• BA 350, BA 370, ACCTG 202 completed
  • GPA 2.75 or above
  • Instructor approval (See Application Below)

Demonstrated Skills

  • Problem Identification
  • Problem Solving
  • Critical Thinking
  • Consultation
  • Project Management
  • Strategies for Team Effectiveness
  • Analyze the Business Problem
  • Develop Recommendations
  • Creating a Clear Action Plan to be Followed by the Client

Student Application

Meet the Team

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Owning a small business isn’t a job. It’s a calling.

Our best advice? Don’t try to do it alone. Wherever you are on your entrepreneurial journey, the Michigan Small Business Development Center (SBDC) is here to help.


You can’t Google everything. When you need to talk with an expert, that’s where the Michigan SBDC comes in. Sean Gartland, Feast Gourmet Kitchen Shop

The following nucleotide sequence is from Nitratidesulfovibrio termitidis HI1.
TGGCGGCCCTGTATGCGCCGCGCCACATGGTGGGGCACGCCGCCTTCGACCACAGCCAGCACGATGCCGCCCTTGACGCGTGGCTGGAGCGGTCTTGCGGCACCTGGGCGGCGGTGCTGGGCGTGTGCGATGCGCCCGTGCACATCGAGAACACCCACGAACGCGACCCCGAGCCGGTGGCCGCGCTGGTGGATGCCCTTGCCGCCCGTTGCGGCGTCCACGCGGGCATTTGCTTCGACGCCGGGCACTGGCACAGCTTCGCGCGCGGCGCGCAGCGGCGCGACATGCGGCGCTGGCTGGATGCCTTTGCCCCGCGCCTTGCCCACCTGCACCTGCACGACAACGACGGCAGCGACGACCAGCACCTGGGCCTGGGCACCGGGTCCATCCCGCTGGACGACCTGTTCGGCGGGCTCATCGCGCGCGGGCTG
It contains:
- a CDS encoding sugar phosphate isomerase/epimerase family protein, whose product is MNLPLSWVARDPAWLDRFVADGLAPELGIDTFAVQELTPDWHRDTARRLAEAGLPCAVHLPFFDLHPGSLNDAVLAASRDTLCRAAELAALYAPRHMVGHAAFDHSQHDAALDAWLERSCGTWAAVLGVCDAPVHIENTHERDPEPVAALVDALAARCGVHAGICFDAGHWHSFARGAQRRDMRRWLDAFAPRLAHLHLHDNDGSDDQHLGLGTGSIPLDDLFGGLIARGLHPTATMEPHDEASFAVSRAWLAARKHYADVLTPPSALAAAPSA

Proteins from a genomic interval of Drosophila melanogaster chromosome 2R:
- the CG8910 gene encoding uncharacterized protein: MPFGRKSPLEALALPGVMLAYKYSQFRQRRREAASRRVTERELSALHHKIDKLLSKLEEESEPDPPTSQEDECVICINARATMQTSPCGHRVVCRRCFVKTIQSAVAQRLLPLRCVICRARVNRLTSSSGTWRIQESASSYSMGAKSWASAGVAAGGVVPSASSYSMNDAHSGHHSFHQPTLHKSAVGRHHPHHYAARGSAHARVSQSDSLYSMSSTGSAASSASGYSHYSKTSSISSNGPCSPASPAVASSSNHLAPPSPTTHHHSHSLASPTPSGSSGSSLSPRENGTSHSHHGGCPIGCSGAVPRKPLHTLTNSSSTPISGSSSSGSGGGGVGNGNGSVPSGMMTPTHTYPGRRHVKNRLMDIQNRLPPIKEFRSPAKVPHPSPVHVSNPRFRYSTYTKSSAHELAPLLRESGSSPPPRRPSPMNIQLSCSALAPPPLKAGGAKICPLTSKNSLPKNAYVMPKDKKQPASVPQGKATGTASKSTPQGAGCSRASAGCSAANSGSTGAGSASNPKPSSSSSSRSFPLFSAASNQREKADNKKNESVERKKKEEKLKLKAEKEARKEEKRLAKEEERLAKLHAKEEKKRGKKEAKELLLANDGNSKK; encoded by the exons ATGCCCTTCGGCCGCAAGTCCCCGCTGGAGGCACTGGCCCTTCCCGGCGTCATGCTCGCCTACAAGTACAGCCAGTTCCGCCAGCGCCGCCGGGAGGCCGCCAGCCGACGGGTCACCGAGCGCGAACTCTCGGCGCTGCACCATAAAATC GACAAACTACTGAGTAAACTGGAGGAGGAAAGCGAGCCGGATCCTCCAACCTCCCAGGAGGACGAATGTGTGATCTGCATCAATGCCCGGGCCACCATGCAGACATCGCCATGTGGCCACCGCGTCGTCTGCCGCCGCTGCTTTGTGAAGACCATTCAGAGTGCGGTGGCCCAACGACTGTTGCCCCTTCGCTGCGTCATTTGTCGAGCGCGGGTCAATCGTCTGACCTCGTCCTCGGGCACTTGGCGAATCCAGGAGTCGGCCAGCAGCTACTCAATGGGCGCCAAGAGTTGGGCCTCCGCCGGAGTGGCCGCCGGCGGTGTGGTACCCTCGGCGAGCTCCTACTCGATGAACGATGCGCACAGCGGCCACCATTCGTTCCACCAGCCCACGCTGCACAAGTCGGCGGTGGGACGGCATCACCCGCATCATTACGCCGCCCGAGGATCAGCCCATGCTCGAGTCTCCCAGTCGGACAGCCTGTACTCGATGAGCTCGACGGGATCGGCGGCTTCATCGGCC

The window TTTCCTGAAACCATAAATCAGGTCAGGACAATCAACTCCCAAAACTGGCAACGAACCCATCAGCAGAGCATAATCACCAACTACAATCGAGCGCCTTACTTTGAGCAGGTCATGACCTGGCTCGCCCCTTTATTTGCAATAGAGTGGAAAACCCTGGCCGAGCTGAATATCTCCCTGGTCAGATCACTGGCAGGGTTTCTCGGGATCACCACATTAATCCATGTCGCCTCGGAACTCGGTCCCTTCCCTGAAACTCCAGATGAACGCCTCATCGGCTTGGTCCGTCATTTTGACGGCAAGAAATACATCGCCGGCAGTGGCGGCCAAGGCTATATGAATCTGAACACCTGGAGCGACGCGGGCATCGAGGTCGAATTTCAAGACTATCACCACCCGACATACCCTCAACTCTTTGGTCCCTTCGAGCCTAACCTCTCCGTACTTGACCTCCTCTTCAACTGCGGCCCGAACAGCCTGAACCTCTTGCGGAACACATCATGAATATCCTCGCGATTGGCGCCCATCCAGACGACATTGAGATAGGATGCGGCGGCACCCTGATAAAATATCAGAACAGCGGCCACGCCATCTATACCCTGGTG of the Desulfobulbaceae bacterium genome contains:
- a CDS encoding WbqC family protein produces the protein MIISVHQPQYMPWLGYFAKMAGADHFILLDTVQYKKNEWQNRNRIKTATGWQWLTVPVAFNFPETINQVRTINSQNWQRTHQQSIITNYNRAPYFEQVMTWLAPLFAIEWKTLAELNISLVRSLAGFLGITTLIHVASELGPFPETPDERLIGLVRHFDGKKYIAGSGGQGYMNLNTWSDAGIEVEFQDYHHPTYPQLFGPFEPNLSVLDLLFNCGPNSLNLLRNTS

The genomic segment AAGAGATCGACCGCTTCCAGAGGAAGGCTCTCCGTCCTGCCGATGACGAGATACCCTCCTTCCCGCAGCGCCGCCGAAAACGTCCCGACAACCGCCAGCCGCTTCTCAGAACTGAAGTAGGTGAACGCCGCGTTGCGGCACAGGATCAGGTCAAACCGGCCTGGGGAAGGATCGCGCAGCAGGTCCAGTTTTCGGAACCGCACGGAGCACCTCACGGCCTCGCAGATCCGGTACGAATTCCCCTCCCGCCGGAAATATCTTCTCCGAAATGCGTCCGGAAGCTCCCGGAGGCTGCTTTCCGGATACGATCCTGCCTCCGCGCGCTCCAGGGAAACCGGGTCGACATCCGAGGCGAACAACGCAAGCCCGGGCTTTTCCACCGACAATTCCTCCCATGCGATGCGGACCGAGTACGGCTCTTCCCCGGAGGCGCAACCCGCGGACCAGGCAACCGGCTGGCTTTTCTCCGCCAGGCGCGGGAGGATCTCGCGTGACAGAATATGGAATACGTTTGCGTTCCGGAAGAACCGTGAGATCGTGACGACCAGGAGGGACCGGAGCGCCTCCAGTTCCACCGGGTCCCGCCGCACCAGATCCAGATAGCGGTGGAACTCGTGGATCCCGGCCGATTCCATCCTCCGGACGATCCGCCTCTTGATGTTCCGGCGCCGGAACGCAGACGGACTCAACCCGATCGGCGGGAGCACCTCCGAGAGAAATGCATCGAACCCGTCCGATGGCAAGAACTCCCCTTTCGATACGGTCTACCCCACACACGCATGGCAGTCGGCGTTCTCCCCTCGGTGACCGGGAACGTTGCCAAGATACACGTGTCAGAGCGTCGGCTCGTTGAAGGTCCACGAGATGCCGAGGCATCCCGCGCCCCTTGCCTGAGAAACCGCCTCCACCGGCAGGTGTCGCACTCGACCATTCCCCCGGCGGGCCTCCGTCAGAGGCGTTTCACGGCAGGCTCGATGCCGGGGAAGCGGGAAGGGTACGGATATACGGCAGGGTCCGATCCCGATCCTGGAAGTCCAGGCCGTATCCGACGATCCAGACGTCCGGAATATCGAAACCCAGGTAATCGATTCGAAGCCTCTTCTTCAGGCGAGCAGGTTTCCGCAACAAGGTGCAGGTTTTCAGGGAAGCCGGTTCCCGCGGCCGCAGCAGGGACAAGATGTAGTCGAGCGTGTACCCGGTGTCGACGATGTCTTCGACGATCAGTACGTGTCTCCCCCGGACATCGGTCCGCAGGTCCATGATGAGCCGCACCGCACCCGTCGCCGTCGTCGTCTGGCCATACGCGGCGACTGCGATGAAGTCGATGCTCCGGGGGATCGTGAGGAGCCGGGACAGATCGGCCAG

No-Cost Small Business Development Services, Resources & Tools

Our mission is to help your Michigan small business succeed so we offer free support with small business consulting, tools and resources. Provided or developed by experts, each one is geared to help you with a key aspect of Michigan entrepreneurship.

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If you have 10 or more employees and $1 million or more in revenue, our growth team can help you further your success by strategizing and guiding your ongoing growth.

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Better understand your market, your target audience, and Search Engine Optimization (SEO) so you can make decisions that drive interest in your products or services, improve customer loyalty, and move your business forward — all for free.